Dealing with the fear of being a boring teacher.



My TEDx talk is persistently linked over in the sidebar, if you’ve got a few minutes, check it out. If not, well, umm, I try to be funny…?

It’s really easy to put a suit jacket on and put up some fancy slides. It’s a lot harder to actually plan out a day-t0-day mission to match that vision. I’m really trying to model for my students how to enact change that you know must happen.

In short, here’s my vision:

  • Teaching one, behemoth curriculum is not going to work as the amount of knowledge increase without bound. We’re going to have to delve students into the world of how-to-figure-stuff-out in a much richer way than we are now. We’re going to have to force students to go beyond Google’s first page of hits, and really teach them to follow the narrative arc of an inquiry to the point where it results in something new that’s worth sharing beyond the walls of their school building. To me, this looks like open schedules with hyper-psychotic project-based learning.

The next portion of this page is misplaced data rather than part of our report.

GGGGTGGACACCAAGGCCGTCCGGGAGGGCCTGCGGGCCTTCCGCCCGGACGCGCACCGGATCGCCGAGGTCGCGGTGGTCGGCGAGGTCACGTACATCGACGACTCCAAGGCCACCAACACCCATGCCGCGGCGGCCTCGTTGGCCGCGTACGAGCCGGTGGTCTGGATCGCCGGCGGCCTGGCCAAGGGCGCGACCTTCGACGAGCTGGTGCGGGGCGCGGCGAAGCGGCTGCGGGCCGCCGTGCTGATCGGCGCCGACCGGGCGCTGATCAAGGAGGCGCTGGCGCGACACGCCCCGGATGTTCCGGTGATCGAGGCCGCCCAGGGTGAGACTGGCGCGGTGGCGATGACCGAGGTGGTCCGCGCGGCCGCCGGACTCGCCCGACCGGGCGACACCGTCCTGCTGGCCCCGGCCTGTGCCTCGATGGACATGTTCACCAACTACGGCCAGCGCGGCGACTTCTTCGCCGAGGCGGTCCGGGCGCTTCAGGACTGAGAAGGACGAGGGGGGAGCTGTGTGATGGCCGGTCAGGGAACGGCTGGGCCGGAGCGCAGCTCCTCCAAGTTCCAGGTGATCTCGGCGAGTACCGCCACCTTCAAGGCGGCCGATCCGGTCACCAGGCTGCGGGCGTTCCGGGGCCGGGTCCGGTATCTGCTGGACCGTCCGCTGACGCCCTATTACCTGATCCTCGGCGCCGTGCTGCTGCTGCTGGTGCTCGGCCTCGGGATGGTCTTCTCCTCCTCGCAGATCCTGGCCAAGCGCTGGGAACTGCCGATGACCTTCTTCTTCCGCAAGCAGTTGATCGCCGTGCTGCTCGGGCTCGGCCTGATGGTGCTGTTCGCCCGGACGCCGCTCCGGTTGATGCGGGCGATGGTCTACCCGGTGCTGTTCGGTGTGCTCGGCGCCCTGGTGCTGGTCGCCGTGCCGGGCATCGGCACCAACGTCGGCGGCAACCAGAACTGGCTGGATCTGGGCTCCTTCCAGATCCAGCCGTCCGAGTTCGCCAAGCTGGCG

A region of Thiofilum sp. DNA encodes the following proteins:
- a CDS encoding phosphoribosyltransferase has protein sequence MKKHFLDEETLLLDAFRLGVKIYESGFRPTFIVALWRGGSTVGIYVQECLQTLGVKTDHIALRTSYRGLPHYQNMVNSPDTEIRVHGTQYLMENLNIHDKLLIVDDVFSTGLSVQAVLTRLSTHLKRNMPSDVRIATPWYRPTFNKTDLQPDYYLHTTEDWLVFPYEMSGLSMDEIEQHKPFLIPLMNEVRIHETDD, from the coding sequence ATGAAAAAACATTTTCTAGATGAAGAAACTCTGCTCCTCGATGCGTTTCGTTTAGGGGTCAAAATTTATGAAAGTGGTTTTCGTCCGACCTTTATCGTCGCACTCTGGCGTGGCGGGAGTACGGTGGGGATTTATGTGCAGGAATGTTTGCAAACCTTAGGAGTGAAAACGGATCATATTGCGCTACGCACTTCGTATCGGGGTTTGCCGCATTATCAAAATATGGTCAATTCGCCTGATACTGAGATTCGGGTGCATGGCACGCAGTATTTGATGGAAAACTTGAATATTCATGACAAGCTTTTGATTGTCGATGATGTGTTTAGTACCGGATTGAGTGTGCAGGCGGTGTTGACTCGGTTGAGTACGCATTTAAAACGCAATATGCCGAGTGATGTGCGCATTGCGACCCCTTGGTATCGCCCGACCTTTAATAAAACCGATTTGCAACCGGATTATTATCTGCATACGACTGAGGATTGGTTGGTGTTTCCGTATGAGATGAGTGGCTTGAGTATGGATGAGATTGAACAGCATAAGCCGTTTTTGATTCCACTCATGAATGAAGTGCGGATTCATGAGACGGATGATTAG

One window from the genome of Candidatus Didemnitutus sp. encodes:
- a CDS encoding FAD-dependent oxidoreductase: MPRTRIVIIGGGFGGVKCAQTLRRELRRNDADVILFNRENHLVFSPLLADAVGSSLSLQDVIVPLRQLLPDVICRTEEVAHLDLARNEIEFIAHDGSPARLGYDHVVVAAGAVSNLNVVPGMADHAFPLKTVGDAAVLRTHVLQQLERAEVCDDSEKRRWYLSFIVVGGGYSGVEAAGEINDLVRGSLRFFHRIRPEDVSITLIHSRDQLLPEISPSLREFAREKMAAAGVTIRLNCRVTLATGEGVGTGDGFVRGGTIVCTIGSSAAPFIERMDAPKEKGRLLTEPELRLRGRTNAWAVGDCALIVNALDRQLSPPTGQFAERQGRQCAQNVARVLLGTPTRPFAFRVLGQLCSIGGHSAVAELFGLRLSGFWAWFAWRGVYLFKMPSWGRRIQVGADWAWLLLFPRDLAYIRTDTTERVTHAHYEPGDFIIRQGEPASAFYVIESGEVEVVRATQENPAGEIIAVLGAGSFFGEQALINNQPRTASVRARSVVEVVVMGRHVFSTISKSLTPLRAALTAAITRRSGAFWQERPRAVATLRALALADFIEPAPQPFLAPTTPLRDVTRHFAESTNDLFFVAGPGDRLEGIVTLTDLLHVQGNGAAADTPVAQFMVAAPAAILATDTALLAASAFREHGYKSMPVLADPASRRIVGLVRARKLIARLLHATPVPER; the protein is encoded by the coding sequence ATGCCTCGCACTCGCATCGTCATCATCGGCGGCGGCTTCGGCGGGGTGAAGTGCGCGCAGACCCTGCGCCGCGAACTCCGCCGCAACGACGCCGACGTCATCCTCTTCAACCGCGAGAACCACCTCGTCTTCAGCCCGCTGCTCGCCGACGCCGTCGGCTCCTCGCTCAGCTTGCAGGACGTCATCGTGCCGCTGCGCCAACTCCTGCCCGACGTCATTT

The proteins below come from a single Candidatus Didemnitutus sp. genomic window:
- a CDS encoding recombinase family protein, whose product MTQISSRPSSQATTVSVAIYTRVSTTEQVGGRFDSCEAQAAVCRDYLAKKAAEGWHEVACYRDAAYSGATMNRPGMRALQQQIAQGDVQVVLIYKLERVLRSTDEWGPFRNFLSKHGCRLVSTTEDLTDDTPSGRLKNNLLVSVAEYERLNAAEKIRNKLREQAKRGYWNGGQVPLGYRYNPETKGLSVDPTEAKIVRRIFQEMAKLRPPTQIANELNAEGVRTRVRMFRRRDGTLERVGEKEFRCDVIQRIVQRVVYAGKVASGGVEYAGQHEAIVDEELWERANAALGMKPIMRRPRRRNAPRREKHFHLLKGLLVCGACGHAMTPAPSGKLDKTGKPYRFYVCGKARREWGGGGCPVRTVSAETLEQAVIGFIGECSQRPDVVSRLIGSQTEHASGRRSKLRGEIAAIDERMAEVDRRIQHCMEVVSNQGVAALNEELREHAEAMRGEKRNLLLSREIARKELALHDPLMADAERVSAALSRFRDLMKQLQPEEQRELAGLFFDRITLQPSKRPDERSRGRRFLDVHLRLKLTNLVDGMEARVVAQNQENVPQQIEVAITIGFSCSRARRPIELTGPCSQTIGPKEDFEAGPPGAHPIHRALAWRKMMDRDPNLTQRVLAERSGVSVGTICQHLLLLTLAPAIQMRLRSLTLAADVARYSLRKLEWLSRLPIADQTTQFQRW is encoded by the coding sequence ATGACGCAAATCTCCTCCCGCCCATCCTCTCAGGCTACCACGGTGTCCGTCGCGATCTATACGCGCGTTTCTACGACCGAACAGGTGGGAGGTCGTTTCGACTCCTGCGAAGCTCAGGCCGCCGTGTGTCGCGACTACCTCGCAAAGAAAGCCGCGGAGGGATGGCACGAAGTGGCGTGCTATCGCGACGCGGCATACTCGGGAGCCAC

• Second, I am absolutely, 100%, totally, and summarily finished with the use of grades as punishments and motivation in the world of education. Students need to learn to self-assess, and this is only done by talking thoughtfully with someone who has more experience. This is formative assessment gone wild, and I’m here to tame the West.

I’m tackling my issues with grading and assessment first. The solution is called BlueHarvest, and it’s designed to streamline, organize, and enable feedback between students, parents, and teachers.

Here’s a list of the blog posts as I keep track of the mayhem:

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